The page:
The addition of two Royal Albert Hall dates at the end of 2015 meant I was once again invited to go along. When I signed up to the proposal I thought that I could only manage one night because of work commitments and so Neil got me a ticket just for the second evening. It transpired that to get the full experience you did need to be there for both gigs, which had subtly different set-lists. Guitarist Guthrie Govan and drummer Marco Minnemann were unable to make this leg of the tour and were deputised by Dave Kilminster and Craig Blundell respectively and over the two nights there were a series of special guests, including Guthrie Govan. The set list had relaxed from the album format and included a number of tracks I was unfamiliar with. This meant that I felt at something of a disadvantage compared to my fellow audients and though I witnessed an incredible show, I have to admit a little disappointment at the inclusion of what seemed like an unhealthy dose of Porcupine Tree; it’s almost as though I was crashing a party, not knowing the host but the feeling was partly offset by the gift of a personalised T–shirt from Neil – We have got the Perfect Life.

I’m looking forward to the performance on Wednesday. Hammersmith is a good, comfortable rock venue. I’d just like more of Raven and Hand.Cannot.Erase.






By ProgBlog, Sep 13 2015 10:15PM

I was offered, and accepted, a new job this week. There’s a redundant section at the bottom of CVs that appears on resume templates: Activities or Interests. In an effort to ensure that all candidates are treated equally, this paragraph is rightly ignored during the interview process but mine is still there and three of the items I list are ‘progressive rock’, ‘bass guitar’ and ‘architecture’.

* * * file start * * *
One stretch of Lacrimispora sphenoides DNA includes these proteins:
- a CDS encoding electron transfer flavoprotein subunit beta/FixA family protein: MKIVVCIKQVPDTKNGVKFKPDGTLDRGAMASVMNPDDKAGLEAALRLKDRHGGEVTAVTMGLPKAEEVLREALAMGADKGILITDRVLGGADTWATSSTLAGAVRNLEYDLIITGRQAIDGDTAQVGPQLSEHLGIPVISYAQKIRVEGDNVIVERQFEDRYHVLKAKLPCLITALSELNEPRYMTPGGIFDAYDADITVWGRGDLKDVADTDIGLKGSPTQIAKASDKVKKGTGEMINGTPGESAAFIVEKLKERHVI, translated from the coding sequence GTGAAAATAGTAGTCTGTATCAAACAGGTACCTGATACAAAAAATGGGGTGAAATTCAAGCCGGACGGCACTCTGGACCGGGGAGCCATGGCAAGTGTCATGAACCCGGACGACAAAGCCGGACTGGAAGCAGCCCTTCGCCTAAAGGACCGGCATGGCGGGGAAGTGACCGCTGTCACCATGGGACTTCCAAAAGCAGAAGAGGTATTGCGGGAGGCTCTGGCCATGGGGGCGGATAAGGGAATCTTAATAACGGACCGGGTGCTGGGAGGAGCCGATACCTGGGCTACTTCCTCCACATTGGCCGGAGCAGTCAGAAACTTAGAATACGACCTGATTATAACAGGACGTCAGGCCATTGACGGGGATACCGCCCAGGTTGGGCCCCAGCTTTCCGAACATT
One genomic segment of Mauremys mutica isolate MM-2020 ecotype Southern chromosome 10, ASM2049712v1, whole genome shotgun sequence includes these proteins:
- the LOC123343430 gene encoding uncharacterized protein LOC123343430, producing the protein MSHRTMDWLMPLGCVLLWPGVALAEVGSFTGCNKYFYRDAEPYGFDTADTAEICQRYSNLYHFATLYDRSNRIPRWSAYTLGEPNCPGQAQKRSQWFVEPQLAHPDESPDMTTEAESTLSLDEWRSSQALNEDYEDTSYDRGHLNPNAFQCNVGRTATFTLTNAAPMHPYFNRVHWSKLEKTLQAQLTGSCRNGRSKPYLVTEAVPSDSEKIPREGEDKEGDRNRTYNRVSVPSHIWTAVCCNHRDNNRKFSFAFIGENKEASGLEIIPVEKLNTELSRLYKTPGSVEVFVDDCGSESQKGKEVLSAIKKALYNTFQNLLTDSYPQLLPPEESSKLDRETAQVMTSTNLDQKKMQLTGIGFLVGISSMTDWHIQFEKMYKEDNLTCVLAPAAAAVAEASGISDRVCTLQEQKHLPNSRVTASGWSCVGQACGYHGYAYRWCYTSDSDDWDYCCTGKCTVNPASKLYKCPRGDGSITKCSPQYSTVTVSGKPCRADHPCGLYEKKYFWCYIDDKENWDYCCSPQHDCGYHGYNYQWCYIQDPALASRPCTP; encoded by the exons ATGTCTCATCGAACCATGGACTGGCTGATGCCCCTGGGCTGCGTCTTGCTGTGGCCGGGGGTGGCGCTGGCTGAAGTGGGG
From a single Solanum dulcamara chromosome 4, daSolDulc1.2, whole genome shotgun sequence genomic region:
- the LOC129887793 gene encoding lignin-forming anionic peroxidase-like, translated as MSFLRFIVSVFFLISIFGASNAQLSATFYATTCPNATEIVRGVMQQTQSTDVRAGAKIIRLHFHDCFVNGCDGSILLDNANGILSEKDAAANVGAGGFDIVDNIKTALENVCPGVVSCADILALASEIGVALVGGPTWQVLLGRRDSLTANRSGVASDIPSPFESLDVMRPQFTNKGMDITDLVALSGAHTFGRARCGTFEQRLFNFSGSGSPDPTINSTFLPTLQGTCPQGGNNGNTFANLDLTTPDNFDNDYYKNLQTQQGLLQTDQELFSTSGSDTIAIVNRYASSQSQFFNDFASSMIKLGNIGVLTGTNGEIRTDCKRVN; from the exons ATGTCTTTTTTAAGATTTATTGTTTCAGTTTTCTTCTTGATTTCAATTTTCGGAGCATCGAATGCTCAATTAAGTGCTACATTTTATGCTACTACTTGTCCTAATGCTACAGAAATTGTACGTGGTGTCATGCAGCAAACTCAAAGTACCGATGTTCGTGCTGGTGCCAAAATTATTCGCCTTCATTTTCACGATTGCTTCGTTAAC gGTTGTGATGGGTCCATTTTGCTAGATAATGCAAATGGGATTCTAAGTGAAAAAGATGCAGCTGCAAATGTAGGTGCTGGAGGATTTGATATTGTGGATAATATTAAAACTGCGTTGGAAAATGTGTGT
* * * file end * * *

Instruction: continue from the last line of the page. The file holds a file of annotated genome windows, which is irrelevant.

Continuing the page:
This last listing is relatively recent and was put there because my son Daryl did an Architecture degree and I took an interest in his studies. In a curious twist, he blames his parents for setting him down that path; we must have dragged him around every National Trust and English Heritage property in the South East and many more elsewhere. Now, family holidays invariably include seeking out some example of architectural vernacular, some special building or a World Heritage site.

Architecture is one of the most visible displays of wealth. Corporations inhabit huge edifices, the super-rich live in characterless high-rise Thames view apartments and old money resides in country retreats. This is rather ironic because, according to the Architects’ Journal (AJ), architects tend to vote Labour. I think the publication itself reads like The New Statesman; last week’s edition was singing the praises of Jeremy Corbyn!